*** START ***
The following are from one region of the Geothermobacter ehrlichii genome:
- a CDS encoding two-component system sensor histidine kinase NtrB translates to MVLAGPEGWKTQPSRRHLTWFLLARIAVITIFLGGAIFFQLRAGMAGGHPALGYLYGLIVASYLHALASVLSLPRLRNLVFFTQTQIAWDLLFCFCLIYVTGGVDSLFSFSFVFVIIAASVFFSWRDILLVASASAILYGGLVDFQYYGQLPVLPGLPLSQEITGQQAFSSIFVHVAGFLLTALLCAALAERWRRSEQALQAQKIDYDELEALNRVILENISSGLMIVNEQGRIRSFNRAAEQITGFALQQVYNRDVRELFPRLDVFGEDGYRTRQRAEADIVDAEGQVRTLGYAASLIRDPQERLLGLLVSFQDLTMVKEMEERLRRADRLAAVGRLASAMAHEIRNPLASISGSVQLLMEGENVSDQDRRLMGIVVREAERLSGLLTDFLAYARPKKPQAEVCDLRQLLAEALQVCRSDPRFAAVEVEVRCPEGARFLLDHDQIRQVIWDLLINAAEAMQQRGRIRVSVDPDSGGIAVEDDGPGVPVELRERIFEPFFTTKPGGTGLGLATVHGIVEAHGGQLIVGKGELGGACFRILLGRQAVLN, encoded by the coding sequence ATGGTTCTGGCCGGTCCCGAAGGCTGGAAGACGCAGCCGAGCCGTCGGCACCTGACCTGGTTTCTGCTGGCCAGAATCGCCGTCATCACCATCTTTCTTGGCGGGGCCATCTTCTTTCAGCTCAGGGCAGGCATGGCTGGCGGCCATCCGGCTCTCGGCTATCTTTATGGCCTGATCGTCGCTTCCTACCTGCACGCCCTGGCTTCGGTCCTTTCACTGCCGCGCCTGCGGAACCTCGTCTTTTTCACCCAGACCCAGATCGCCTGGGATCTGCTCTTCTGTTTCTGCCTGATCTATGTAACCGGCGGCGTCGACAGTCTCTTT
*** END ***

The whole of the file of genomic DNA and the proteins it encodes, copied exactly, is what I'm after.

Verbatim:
The following are from one region of the Geothermobacter ehrlichii genome:
- a CDS encoding two-component system sensor histidine kinase NtrB translates to MVLAGPEGWKTQPSRRHLTWFLLARIAVITIFLGGAIFFQLRAGMAGGHPALGYLYGLIVASYLHALASVLSLPRLRNLVFFTQTQIAWDLLFCFCLIYVTGGVDSLFSFSFVFVIIAASVFFSWRDILLVASASAILYGGLVDFQYYGQLPVLPGLPLSQEITGQQAFSSIFVHVAGFLLTALLCAALAERWRRSEQALQAQKIDYDELEALNRVILENISSGLMIVNEQGRIRSFNRAAEQITGFALQQVYNRDVRELFPRLDVFGEDGYRTRQRAEADIVDAEGQVRTLGYAASLIRDPQERLLGLLVSFQDLTMVKEMEERLRRADRLAAVGRLASAMAHEIRNPLASISGSVQLLMEGENVSDQDRRLMGIVVREAERLSGLLTDFLAYARPKKPQAEVCDLRQLLAEALQVCRSDPRFAAVEVEVRCPEGARFLLDHDQIRQVIWDLLINAAEAMQQRGRIRVSVDPDSGGIAVEDDGPGVPVELRERIFEPFFTTKPGGTGLGLATVHGIVEAHGGQLIVGKGELGGACFRILLGRQAVLN, encoded by the coding sequence ATGGTTCTGGCCGGTCCCGAAGGCTGGAAGACGCAGCCGAGCCGTCGGCACCTGACCTGGTTTCTGCTGGCCAGAATCGCCGTCATCACCATCTTTCTTGGCGGGGCCATCTTCTTTCAGCTCAGGGCAGGCATGGCTGGCGGCCATCCGGCTCTCGGCTATCTTTATGGCCTGATCGTCGCTTCCTACCTGCACGCCCTGGCTTCGGTCCTTTCACTGCCGCGCCTGCGGAACCTCGTCTTTTTCACCCAGACCCAGATCGCCTGGGATCTGCTCTTCTGTTTCTGCCTGATCTATGTAACCGGCGGCGTCGACAGTCTCTTT